In light of the feedback received, the government has decided not to place more responsibility on businesses making promotions to ensure that individuals meet the relevant criteria. At present, businesses relying on the exemptions must simply believe on reasonable grounds that the individual is a certified high net worth individual or self-certified sophisticated investor. They need only believe that the individual has signed the relevant statement, not that the criteria for signing the statement have been met. HM Treasury reports that a large majority of respondents disagreed with its proposal to place more responsibility on businesses, highlighting significant practical issues such as suggesting this would impose a barrier to investors reviewing numerous investment opportunities. Feedback also suggested that placing greater responsibility on businesses would make it more difficult for businesses relying on the overseas persons exemption, as they would find it hard to demonstrate a legitimate approach if they need to verify that an individual meets the exemption criteria.
The FCA has made very clear (most recently in its latest perimeter report) that it considers firms should have more responsibility in verifying that individuals meet the conditions:
“we believe that reforms will only be effective if self-certification is removed entirely, and the threshold to be considered ‘high-net worth’ (HNW) is raised significantly. There should be a greater responsibility on firms to verify individuals meet the criteria to be HNW or sophisticated.
Leaving this aspect of the legislation unchanged would undermine other measures to strengthen the financial promotions regime, and continue to lead to significant consumer harm that we are unable to reduce. We are not aware of any other jurisdiction that allows firms to use exemptions purely based on investors’ self-certification.”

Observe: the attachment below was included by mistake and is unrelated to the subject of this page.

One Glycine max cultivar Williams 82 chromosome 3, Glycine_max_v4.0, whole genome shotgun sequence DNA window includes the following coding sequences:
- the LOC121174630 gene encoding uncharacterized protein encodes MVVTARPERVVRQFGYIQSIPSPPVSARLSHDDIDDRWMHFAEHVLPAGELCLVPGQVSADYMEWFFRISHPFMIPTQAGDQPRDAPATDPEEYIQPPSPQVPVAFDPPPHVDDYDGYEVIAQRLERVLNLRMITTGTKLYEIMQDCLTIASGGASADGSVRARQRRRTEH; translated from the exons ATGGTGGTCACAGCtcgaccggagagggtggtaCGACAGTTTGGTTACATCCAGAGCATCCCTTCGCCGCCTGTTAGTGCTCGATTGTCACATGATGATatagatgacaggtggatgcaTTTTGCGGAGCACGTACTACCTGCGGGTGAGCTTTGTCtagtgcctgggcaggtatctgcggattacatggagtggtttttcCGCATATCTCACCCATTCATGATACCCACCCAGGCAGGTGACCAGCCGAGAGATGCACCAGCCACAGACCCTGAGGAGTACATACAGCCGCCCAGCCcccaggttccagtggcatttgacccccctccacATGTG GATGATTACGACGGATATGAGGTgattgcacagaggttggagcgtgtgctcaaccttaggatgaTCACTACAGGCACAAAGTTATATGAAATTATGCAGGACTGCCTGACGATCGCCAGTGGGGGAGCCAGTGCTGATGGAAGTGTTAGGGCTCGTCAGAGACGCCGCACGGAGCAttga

Therefore, the FCA will no doubt be disappointed with this outcome. Perhaps this reflects the ongoing tensions between the government’s overarching desire to facilitate more investment in SMEs and the wish to ensure adequate consumer protection against risky or unsuitable investments.
HM Treasury notes in its response that the FCA also has exemptions that mirror the above FPO exemptions within its rules for authorised firms wishing to market high-risk investments. It will be interesting to see whether and how the FCA chooses to amend these exemptions in light of the outcome of this consultation.
These changes will be implemented via secondary legislation, which was laid before Parliament on 6 November 2023. Notably, equivalent amendments are also being made to the corresponding exemptions in the Financial Services and Markets Act 2000 (Promotion of Collective Investment Schemes) (Exemptions) Order 2001. The government intends to bring the changes into effect on 31 January 2024 (subject to Parliamentary approval of the legislation). New promotions made from this date will need to comply with the updated exemptions, as HM Treasury does not consider it necessary to introduce any transitional measures.
Consequently, businesses that rely on these exemptions will need to review their policies and procedures in relation to financial promotions and ensure that they are prepared to comply with the amended exemptions.